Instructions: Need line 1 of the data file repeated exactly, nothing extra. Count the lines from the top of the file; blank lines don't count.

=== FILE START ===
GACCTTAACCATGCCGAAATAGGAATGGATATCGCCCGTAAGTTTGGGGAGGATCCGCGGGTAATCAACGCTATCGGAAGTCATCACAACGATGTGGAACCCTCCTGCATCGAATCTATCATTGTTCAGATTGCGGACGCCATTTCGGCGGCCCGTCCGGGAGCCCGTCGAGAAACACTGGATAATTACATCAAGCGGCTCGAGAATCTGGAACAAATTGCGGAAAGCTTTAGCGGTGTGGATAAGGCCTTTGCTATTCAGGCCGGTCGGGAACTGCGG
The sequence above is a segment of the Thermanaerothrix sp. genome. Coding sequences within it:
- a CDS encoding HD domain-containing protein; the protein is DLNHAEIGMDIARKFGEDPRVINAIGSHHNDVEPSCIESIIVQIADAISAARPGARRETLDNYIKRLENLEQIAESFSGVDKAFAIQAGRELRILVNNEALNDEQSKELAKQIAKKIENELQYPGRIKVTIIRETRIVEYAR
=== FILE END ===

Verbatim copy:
GACCTTAACCATGCCGAAATAGGAATGGATATCGCCCGTAAGTTTGGGGAGGATCCGCGGGTAATCAACGCTATCGGAAGTCATCACAACGATGTGGAACCCTCCTGCATCGAATCTATCATTGTTCAGATTGCGGACGCCATTTCGGCGGCCCGTCCGGGAGCCCGTCGAGAAACACTGGATAATTACATCAAGCGGCTCGAGAATCTGGAACAAATTGCGGAAAGCTTTAGCGGTGTGGATAAGGCCTTTGCTATTCAGGCCGGTCGGGAACTGCGG